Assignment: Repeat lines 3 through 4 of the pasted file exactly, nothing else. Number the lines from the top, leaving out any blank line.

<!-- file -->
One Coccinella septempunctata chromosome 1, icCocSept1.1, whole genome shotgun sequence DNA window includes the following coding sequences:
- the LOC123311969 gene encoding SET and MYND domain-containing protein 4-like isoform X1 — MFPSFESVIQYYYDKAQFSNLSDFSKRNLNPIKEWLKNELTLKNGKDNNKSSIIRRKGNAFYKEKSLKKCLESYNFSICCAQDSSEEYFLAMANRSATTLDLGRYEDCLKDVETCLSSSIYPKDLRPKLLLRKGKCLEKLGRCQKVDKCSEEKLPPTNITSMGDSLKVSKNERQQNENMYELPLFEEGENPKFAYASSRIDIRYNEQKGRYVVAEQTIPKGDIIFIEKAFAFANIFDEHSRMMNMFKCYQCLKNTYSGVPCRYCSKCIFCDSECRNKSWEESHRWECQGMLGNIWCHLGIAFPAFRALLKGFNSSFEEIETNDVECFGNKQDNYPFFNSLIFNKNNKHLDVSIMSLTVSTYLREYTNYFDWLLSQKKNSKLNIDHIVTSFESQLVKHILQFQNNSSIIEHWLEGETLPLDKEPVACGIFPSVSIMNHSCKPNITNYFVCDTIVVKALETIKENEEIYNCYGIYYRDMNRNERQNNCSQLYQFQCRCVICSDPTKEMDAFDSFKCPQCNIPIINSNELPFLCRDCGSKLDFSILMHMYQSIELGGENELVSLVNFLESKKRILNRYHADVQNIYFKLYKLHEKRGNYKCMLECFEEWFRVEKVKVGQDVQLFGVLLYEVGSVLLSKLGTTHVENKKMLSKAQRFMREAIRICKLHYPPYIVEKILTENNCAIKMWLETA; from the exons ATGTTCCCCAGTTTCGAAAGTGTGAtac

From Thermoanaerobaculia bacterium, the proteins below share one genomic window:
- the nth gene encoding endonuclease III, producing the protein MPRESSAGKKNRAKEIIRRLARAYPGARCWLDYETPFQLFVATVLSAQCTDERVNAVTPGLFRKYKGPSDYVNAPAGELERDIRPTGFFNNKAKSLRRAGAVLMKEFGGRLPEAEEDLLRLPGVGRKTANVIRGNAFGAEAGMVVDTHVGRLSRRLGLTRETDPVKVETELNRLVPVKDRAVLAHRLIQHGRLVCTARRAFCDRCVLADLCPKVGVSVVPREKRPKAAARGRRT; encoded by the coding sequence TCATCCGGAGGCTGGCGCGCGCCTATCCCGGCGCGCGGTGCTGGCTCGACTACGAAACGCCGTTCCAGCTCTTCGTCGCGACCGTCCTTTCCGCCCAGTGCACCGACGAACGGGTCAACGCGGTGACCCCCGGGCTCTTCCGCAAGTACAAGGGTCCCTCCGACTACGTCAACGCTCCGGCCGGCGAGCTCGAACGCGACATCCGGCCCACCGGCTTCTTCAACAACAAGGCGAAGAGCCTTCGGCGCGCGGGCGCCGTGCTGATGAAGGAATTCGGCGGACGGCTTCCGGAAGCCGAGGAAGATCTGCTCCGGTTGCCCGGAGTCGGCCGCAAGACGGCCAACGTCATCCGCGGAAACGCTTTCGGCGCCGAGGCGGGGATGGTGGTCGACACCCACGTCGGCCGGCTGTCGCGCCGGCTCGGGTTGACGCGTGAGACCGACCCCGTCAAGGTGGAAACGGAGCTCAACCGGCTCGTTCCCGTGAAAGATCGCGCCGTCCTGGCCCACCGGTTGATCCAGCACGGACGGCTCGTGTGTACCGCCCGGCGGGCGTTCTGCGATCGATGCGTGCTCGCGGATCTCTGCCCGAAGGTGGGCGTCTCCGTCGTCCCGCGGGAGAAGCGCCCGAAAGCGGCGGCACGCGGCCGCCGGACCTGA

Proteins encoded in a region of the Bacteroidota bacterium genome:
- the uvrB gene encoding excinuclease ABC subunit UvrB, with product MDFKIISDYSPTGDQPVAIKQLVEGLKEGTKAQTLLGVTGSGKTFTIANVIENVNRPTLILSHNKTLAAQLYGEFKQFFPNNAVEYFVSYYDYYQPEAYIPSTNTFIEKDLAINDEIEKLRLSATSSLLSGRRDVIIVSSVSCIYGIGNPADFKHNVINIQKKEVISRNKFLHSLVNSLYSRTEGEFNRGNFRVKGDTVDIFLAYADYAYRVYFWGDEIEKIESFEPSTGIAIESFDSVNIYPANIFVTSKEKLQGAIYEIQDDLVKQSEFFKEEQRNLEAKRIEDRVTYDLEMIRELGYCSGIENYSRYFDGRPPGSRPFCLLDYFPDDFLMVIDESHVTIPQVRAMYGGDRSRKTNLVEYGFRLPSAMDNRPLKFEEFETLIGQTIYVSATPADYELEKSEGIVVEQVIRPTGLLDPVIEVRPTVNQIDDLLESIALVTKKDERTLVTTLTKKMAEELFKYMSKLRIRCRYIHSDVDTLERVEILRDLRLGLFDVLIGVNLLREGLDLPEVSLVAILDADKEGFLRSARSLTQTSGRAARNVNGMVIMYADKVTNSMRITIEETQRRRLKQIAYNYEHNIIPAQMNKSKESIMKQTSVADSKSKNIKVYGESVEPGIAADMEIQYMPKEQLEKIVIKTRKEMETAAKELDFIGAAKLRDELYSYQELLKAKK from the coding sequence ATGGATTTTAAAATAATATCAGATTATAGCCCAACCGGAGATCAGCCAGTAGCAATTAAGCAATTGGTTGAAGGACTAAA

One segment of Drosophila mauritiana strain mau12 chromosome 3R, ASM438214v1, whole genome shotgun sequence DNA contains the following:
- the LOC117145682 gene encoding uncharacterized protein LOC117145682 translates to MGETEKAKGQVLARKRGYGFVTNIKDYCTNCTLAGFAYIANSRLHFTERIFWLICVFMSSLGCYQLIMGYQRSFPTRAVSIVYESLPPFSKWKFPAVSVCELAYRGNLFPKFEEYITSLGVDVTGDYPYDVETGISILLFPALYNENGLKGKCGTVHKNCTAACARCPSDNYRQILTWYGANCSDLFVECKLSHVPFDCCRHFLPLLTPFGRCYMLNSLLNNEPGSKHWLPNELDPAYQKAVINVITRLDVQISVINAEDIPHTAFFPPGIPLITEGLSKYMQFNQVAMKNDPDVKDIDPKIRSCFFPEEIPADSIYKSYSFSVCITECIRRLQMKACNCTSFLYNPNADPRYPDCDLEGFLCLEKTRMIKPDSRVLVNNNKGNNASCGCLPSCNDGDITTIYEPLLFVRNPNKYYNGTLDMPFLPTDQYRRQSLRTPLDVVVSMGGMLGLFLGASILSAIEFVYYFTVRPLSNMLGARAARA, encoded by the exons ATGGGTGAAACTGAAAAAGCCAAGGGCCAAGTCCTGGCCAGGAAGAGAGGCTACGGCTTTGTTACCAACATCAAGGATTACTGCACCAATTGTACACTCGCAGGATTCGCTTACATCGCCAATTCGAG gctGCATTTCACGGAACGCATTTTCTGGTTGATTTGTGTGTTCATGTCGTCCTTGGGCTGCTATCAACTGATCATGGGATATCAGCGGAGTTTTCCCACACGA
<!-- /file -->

From Thermoanaerobaculia bacterium, the proteins below share one genomic window:
- the nth gene encoding endonuclease III, producing the protein MPRESSAGKKNRAKEIIRRLARAYPGARCWLDYETPFQLFVATVLSAQCTDERVNAVTPGLFRKYKGPSDYVNAPAGELERDIRPTGFFNNKAKSLRRAGAVLMKEFGGRLPEAEEDLLRLPGVGRKTANVIRGNAFGAEAGMVVDTHVGRLSRRLGLTRETDPVKVETELNRLVPVKDRAVLAHRLIQHGRLVCTARRAFCDRCVLADLCPKVGVSVVPREKRPKAAARGRRT; encoded by the coding sequence TCATCCGGAGGCTGGCGCGCGCCTATCCCGGCGCGCGGTGCTGGCTCGACTACGAAACGCCGTTCCAGCTCTTCGTCGCGACCGTCCTTTCCGCCCAGTGCACCGACGAACGGGTCAACGCGGTGACCCCCGGGCTCTTCCGCAAGTACAAGGGTCCCTCCGACTACGTCAACGCTCCGGCCGGCGAGCTCGAACGCGACATCCGGCCCACCGGCTTCTTCAACAACAAGGCGAAGAGCCTTCGGCGCGCGGGCGCCGTGCTGATGAAGGAATTCGGCGGACGGCTTCCGGAAGCCGAGGAAGATCTGCTCCGGTTGCCCGGAGTCGGCCGCAAGACGGCCAACGTCATCCGCGGAAACGCTTTCGGCGCCGAGGCGGGGATGGTGGTCGACACCCACGTCGGCCGGCTGTCGCGCCGGCTCGGGTTGACGCGTGAGACCGACCCCGTCAAGGTGGAAACGGAGCTCAACCGGCTCGTTCCCGTGAAAGATCGCGCCGTCCTGGCCCACCGGTTGATCCAGCACGGACGGCTCGTGTGTACCGCCCGGCGGGCGTTCTGCGATCGATGCGTGCTCGCGGATCTCTGCCCGAAGGTGGGCGTCTCCGTCGTCCCGCGGGAGAAGCGCCCGAAAGCGGCGGCACGCGGCCGCCGGACCTGA